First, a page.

Question: Hello. I know of the economics-based slavery that was permissible in the Bible, but then there is one instance of it during war-time: Deuteronomy 20:10-11 states: "When you march up to attack a city, make its people an offer of peace. If they accept and open their gates, all the people in it shall be subject to forced labor and shall work for you." I'm wondering, what is the reasoning behind this? Is "forced labor" a correct translation (some versions have "tributaries" which it looks like is just defined as people who pay tribute to another state or ruler)? And would this slavery last their lifetime, or would they be granted freedom in the future sort of like how Hebrew men or women were set free after six years of working? I'm just curious about the whole topic in general, and sadly haven't been able to find a very detailed or direct article online discussing it. Thank you in advance! God bless you.
Answer: You are “ahead of the curve” as a questioner! Most questioners approach biblical slavery with complaints like, “Why would God allow this?” But you already understand that this slavery was not equivalent to the USA’s antebellum slavery. Furthermore, you seem to know what you’re looking for—and you know where to look… you just didn’t find it; this is evident in your clear thoughts and diction. So, thank you for this question—and I am glad that we have you in our camp!
Let me address the easiest of your thee questions first: Is “forced labor” a correct translation? Yes, it is a very good one. The King James Version (the AV) translated this phrase as “tribute” or “tributary” seventeen times… but it did so 400 years ago. Newer translations, like the NIV, ESV, NASB, HCSB, ISV, and GWT have responded to a fresher view of history, a better understanding of the ancient languages and the necessity of communicating using contemporary English by translating that Hebrew phrase as “forced labor”—which is a clearer rendering for today’s readers.
Most contemporary readers would understand “tribute” to mean paying money (which is not totally out of reason, because person/hours are the basis of value). But Deuteronomy 20:10-11 was more about people being captured and put to work—which is still technically tribute—but tribute is no longer the best word. That being said, the Douay-Rheims Bible (which I rarely cite) expresses more so than the others that the forced labor was the tribute—and I think that this is the best explanation of the AV’s use of the term.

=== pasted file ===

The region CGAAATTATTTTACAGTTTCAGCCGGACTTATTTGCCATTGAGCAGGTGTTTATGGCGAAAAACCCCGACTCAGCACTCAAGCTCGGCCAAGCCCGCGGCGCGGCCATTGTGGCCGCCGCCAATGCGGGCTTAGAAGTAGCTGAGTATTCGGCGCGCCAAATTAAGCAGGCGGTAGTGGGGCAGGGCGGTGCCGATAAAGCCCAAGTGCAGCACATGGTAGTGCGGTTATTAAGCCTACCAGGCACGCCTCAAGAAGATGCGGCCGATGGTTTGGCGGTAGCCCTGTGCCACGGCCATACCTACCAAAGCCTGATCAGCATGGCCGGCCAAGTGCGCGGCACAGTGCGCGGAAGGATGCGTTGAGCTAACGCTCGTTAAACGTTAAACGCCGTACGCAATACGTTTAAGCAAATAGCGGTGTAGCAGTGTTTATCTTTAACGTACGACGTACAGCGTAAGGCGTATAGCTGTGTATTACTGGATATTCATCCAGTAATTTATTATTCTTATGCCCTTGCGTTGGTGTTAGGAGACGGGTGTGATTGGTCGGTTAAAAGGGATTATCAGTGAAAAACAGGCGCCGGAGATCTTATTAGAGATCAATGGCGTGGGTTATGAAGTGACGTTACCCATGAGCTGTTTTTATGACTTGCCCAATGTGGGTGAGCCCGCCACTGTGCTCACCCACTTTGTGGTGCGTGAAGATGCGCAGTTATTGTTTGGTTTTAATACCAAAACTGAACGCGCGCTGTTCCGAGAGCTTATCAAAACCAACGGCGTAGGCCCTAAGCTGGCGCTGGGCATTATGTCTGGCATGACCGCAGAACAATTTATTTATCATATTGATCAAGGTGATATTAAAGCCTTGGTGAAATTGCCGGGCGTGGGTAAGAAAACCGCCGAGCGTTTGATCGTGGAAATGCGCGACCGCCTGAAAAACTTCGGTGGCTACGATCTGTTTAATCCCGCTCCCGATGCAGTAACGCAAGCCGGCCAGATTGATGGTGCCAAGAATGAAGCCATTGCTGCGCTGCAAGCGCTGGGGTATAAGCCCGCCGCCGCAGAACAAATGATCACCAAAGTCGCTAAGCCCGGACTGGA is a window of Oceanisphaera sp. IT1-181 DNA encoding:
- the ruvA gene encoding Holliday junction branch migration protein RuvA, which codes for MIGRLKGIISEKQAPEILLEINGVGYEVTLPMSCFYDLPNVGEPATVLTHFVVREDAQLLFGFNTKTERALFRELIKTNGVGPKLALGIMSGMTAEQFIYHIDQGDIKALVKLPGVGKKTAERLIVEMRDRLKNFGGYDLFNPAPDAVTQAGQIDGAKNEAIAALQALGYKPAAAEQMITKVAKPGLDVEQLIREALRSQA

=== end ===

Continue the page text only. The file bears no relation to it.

“If at any time thou come to fight against a city, thou shalt first offer it peace. If they receive it, and open the gates to thee, all the people that are therein, shall be saved, and shall serve thee paying tribute. But if they will not make peace, and shall begin war against thee, thou shalt besiege it.” (Deuteronomy 20:10–12, D-R, emphasis mine)
Let me paste in the Strong’s word data below. And I will also give you a link to a free resource that bores down into the Bible’s original languages. Visit that link—you’ll be amazed to see what’s at your fingertips concerning these word origins.
4522מַס [mac, mic /mas/] n m. From 4549; TWOT 1218; GK 4989; 23 occurrences; AV translates as “tribute” 12 times, “tributary” five times, “levy” four times, “discomfited” once, and “taskmasters” once. 1 gang or body of forced labourers, task-workers, labour band or gang, forced service, task-work, serfdom, tributary, tribute, levy, taskmasters, discomfited. 1a labour-band, labour-gang, slave gang. 1b gang-overseers. 1c forced service, serfdom, tribute, enforced payment.
Strong, J. (2001). Enhanced Strong’s Lexicon. Bellingham, WA: Logos Bible Software.
Let me move on to another part of your question. You wanted to know the purpose of this wartime forced labor—but as differentiated from the type permitted in the Hebrew law. Well, the economic motivation of slavery remains the same over all its iterations: people want free labor. But there are other aspects to slavery where we find some differences. For instance, a Hebrew who was down on his luck might sell himself into slavery for a while—and this is internally humbling. But people who are captured and enslaved by force are externally humiliated—and this could manifest in a range of cruelty, as seen in ancient Egypt.
Egypt’s enslavement of the Hebrews was atypical; it was a slow process. If you remember, Jacob (et al) voluntarily moved into Egypt under Joseph’s protection—and the Hebrews prospered there for centuries. Only eventually (and somewhat gradually) did the Egyptians turn them into slaves. But more to the point, they were increasingly oppressed. And that’s one of the differences between conscripted labor and Hebrew enslavement under the law: A Hebrew slave was protected. The master could not be cruel to a slave just because he was a slave. Compare the first verse below with the last two to see the difference.